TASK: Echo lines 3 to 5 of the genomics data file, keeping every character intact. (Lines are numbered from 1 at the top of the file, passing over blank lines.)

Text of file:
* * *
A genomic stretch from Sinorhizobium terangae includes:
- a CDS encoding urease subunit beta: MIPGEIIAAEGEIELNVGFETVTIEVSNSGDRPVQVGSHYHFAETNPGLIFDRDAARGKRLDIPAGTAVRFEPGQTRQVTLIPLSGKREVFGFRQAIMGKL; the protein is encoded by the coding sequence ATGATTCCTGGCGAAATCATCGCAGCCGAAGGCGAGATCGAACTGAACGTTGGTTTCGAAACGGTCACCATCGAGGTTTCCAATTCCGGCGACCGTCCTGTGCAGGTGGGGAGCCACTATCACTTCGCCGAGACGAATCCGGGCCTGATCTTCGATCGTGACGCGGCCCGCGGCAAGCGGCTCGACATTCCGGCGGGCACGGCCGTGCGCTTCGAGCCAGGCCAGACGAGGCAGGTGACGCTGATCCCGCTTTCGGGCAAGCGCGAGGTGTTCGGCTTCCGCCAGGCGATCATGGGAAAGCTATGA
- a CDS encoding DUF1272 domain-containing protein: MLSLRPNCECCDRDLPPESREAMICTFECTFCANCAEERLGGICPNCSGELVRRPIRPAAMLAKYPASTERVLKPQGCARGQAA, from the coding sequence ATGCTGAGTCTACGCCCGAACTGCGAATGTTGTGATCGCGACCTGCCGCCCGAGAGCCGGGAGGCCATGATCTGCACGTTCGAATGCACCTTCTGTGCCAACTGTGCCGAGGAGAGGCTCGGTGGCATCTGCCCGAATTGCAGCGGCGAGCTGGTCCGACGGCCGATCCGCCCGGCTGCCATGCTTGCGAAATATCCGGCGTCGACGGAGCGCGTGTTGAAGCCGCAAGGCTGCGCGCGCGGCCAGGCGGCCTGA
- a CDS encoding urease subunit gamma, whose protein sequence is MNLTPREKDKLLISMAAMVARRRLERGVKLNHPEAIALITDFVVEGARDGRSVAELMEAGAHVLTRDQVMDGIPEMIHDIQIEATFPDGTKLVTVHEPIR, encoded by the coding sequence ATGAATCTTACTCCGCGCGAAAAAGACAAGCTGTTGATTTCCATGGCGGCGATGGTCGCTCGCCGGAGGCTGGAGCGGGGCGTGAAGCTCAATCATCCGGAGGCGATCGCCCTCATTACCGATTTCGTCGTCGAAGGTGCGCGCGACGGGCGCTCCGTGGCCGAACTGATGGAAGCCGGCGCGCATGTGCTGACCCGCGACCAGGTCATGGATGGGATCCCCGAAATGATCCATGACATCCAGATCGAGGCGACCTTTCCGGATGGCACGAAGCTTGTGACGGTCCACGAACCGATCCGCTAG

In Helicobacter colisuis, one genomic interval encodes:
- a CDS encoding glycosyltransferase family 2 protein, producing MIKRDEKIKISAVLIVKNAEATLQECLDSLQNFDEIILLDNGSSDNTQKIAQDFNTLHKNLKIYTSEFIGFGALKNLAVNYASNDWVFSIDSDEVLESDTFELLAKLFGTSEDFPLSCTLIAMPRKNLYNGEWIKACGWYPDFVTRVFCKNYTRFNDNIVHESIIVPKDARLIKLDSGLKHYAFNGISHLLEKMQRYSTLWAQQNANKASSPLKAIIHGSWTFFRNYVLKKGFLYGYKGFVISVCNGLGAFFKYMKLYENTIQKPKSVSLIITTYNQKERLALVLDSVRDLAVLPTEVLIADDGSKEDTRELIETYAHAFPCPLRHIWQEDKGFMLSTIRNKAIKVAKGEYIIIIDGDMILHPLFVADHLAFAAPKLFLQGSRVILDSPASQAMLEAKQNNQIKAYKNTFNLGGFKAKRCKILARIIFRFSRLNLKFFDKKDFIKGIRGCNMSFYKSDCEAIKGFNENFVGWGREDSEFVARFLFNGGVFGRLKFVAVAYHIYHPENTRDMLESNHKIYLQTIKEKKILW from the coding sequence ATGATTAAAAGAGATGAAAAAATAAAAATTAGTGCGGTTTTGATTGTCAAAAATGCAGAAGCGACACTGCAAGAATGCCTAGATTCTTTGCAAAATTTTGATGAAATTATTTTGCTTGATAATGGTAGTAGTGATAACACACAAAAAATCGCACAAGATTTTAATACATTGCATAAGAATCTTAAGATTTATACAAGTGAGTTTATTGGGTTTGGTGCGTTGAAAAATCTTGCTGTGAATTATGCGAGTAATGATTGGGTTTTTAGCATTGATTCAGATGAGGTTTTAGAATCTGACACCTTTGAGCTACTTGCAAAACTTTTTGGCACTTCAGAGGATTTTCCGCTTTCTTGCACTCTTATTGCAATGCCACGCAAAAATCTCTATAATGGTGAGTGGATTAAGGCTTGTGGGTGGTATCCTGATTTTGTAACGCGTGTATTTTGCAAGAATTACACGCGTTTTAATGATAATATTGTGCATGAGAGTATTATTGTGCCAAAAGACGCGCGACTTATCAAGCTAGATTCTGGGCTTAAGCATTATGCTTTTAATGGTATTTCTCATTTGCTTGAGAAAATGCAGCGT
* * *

- a CDS encoding DUF1272 domain-containing protein: MLSLRPNCECCDRDLPPESREAMICTFECTFCANCAEERLGGICPNCSGELVRRPIRPAAMLAKYPASTERVLKPQGCARGQAA, from the coding sequence ATGCTGAGTCTACGCCCGAACTGCGAATGTTGTGATCGCGACCTGCCGCCCGAGAGCCGGGAGGCCATGATCTGCACGTTCGAATGCACCTTCTGTGCCAACTGTGCCGAGGAGAGGCTCGGTGGCATCTGCCCGAATTGCAGCGGCGAGCTGGTCCGACGGCCGATCCGCCCGGCTGCCATGCTTGCGAAATATCCGGCGTCGACGGAGCGCGTGTTGAAGCCGCAAGGCTGCGCGCGCGGCCAGGCGGCCTGA
- a CDS encoding urease subunit gamma, whose protein sequence is MNLTPREKDKLLISMAAMVARRRLERGVKLNHPEAIALITDFVVEGARDGRSVAELMEAGAHVLTRDQVMDGIPEMIHDIQIEATFPDGTKLVTVHEPIR, encoded by the coding sequence ATGAATCTTACTCCGCGCGAAAAAGACAAGCTGTTGATTTCCATGGCGGCGATGGTCGCTCGCCGGAGGCTGGAGCGGGGCGTGAAGCTCAATCATCCGGAGGCGATCGCCCTCATTACCGATTTCGTCGTCGAAGGTGCGCGCGACGGGCGCTCCGTGGCCGAACTGATGGAAGCCGGCGCGCATGTGCTGACCCGCGACCAGGTCATGGATGGGATCCCCGAAATGATCCATGACATCCAGATCGAGGCGACCTTTCCGGATGGCACGAAGCTTGTGACGGTCCACGAACCGATCCGCTAG

In Helicobacter colisuis, one genomic interval encodes: